Recent Blog Posts

Why Your Business NEEDS a Newsletter

Posted By on March 22, 2011

Regularly, I can be heard “pitching” newsletters to audiences: when I give my 30-second commercial or talk to people in one-on-one meetings. I’m sure they think it’s because I will make money off their business, and while that’s part of it, the benefit to the client is HUGE!

If you’re not familiar with Constant Contact, you should be. They were one of the first online newsletter services. One of their best speakers is Ron Cates, based here in Phoenix. Ron speaks to audiences around the country on social media and email marketing, and he always shares amazing success stories using the medium. Businesses that do this right can drastically improve their profits, sometimes with just one email.

Each time I send out an email, I see nearly immediate results. Because I include a number of links (to blogs, social media, and my websites), I can track my click-throughs on Constant Contact. My website hits spike for a couple of days after I send a newsletter. I also get responses to them, usually about the monthly picture of Patrick or something personal I’ve shared. For instance, my January newsletter went out as Patrick and I were driving to Disneyland for my 40th birthday, and I received a number of birthday wishes from my clients and prospects.

Newsletters don’t always turn into immediate business, but because people are hearing from me regularly, I remain top of mind. In January, two prospective clients who had been receiving the newsletter for a year or more called and became clients. Then, in March, the newsletter was shared by a prospect—and the person who received it became a client.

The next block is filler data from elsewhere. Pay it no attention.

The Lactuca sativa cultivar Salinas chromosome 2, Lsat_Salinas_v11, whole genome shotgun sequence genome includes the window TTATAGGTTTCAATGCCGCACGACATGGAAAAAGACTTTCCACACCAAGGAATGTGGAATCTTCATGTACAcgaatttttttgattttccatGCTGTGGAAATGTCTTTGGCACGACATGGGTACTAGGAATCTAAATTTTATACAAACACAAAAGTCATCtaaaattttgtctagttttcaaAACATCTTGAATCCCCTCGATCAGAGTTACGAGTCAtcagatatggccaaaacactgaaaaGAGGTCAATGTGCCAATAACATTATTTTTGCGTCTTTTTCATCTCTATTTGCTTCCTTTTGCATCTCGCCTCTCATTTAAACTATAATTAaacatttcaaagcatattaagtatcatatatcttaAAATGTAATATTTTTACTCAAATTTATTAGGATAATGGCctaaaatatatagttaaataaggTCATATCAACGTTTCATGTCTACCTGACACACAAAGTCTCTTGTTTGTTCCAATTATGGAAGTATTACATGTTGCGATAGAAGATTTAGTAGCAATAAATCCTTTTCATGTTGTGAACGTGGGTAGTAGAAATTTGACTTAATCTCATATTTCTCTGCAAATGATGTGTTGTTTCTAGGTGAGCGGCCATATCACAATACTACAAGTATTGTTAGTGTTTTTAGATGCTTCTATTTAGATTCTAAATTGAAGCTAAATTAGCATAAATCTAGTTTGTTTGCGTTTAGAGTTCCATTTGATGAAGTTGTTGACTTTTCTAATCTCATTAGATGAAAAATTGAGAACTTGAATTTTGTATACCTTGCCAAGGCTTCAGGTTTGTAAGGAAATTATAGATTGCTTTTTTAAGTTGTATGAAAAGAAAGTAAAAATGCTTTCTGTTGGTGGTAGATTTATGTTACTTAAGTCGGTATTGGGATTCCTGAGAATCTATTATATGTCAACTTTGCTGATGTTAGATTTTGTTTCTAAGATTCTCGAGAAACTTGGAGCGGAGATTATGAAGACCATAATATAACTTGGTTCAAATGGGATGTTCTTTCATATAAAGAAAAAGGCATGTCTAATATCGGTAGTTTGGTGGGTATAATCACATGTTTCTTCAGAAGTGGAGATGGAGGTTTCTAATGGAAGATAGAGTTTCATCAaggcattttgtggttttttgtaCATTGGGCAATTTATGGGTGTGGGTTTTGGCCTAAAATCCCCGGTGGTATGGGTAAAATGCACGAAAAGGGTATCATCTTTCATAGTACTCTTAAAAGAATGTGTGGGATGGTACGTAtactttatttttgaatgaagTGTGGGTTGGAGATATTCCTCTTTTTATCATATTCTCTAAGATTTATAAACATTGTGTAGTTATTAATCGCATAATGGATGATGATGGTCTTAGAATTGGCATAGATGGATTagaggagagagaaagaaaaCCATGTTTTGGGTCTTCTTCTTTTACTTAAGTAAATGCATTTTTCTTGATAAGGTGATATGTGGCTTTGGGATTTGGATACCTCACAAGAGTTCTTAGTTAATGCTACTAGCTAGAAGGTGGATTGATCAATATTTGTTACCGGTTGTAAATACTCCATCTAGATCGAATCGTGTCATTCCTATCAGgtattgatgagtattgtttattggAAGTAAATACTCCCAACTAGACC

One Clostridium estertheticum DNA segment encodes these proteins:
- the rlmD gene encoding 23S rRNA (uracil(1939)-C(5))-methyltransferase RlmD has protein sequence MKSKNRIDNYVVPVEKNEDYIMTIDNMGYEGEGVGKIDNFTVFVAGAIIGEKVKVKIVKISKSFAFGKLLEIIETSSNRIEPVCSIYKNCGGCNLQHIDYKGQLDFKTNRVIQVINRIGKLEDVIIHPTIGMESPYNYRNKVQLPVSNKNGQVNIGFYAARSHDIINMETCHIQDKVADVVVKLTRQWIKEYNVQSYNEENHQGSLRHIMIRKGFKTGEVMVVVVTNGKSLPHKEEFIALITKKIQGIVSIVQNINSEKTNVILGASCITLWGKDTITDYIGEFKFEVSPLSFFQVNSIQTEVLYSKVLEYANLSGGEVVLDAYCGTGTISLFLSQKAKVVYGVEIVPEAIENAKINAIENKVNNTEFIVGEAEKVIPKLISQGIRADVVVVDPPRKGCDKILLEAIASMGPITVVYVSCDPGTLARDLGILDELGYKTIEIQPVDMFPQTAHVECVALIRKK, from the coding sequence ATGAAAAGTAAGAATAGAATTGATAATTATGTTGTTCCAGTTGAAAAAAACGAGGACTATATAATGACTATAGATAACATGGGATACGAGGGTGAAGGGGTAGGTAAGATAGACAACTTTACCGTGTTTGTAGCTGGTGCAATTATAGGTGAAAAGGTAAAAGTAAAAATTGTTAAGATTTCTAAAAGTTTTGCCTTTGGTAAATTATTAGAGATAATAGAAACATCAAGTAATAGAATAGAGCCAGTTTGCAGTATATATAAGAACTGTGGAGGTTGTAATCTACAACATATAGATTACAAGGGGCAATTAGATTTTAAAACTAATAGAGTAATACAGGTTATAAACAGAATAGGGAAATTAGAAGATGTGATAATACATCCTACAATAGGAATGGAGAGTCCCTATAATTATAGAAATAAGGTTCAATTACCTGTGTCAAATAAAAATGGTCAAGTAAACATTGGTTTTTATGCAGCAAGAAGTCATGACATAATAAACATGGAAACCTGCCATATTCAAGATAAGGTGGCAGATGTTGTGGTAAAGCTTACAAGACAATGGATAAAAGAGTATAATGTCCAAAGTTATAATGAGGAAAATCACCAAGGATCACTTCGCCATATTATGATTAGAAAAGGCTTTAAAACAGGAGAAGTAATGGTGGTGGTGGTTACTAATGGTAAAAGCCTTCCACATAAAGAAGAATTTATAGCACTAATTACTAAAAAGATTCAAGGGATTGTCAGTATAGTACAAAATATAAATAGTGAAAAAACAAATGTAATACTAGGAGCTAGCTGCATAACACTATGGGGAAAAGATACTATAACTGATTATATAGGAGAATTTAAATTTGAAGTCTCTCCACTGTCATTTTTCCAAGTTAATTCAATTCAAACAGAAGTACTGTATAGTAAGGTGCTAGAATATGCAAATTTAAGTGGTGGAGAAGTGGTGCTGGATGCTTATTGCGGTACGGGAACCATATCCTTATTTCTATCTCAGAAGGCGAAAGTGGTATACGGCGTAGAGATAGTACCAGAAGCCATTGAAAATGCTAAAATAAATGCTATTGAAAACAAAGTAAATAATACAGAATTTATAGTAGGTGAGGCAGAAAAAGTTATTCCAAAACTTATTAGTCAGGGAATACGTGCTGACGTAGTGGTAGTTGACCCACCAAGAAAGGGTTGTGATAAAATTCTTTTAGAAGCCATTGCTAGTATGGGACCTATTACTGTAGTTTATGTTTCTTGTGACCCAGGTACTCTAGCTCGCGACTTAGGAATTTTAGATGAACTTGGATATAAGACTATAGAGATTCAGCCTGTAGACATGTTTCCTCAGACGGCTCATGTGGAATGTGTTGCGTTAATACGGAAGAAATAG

If you’re not putting out a monthly e-newsletter, you’re missing an amazing opportunity to connect with your client database. I see results monthly in the form of new business, repeat business, and referrals. It’s a cost-effective method of marketing, and you can create a number of lists with unique content and calls to action. If you’re confused on how to get started, let me know! A monthly newsletter written, designed, edited, and sent is just $99 (plus the cost of your Constant Contact subscription).

Grammar Education: How to Use Commas

Posted By on March 9, 2011

how to use commasI love Facebook. I’m on it all day long when I’m on my computer, and I check it when I’m on my iPhone outside of the office. However, the quick updates sometimes make for lazy typing. But wait…is that laziness or ignorance? I’m starting to think it’s the latter. I’m talking about how commas are just ignored on Facebook. Perhaps people just don’t know how to use commas.

Poor commas. They used to be one of the most OVERused punctuation marks with people using them way too often. These days, though, it seems as if people are forgetting these little hooks that add clarity to your sentences and make reading easier. Nowhere on Facebook is this more evident than on the wall of your friend who’s celebrating a birthday.

One of the best things about Facebook is its ability to connect us with friends far and wide. With that, we get these great reminders of upcoming birthdays. This is where I see the biggest evidence that people don’t know how to use commas. Here are two examples where the comma is MIA:

Happy birthday Joe!
Thanks Amy!

In each instance, there should be a comma prior to the name. Why? These are fragments, meaning they’re lacking a subject, verb, and object—which add up to a complete sentence. If you read them as if the missing part is replaced, you may get:

I say happy birthday, Joe! (correct comma)
Joe thanks Amy! (still no comma and correct)

Unless you’re speaking in third person (“George is getting angry!”), you probably won’t speak the way the second is written. Instead, you’ll say “Thanks, Amy!” which is correct.

Grammar is confusing; there’s no doubt about it. But if you just remember that a name in a fragment like this typically requires a comma, you’re more likely to remember how to use commas. One way to do that is to put the name first, which is pretty clear (kind of as in a letter):

Joe, happy birthday!
Amy, thanks!